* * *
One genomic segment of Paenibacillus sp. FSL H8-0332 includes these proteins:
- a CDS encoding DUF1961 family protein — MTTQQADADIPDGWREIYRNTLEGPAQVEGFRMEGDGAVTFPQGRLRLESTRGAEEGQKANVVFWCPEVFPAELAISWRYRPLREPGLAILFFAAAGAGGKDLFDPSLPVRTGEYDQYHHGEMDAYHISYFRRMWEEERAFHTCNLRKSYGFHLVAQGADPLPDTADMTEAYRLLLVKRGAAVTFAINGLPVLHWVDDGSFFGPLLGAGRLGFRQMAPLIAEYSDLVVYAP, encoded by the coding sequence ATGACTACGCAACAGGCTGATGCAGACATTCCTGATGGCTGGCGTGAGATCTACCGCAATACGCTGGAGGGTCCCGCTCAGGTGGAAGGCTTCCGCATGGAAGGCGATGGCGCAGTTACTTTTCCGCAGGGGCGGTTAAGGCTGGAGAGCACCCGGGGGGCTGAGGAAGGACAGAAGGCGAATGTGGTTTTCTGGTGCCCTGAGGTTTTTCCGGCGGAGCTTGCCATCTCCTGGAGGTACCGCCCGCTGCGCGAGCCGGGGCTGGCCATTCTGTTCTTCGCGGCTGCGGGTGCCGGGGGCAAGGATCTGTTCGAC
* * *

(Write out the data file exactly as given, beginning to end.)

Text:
One genomic segment of Paenibacillus sp. FSL H8-0332 includes these proteins:
- a CDS encoding DUF1961 family protein — MTTQQADADIPDGWREIYRNTLEGPAQVEGFRMEGDGAVTFPQGRLRLESTRGAEEGQKANVVFWCPEVFPAELAISWRYRPLREPGLAILFFAAAGAGGKDLFDPSLPVRTGEYDQYHHGEMDAYHISYFRRMWEEERAFHTCNLRKSYGFHLVAQGADPLPDTADMTEAYRLLLVKRGAAVTFAINGLPVLHWVDDGSFFGPLLGAGRLGFRQMAPLIAEYSDLVVYAP, encoded by the coding sequence ATGACTACGCAACAGGCTGATGCAGACATTCCTGATGGCTGGCGTGAGATCTACCGCAATACGCTGGAGGGTCCCGCTCAGGTGGAAGGCTTCCGCATGGAAGGCGATGGCGCAGTTACTTTTCCGCAGGGGCGGTTAAGGCTGGAGAGCACCCGGGGGGCTGAGGAAGGACAGAAGGCGAATGTGGTTTTCTGGTGCCCTGAGGTTTTTCCGGCGGAGCTTGCCATCTCCTGGAGGTACCGCCCGCTGCGCGAGCCGGGGCTGGCCATTCTGTTCTTCGCGGCTGCGGGTGCCGGGGGCAAGGATCTGTTCGAC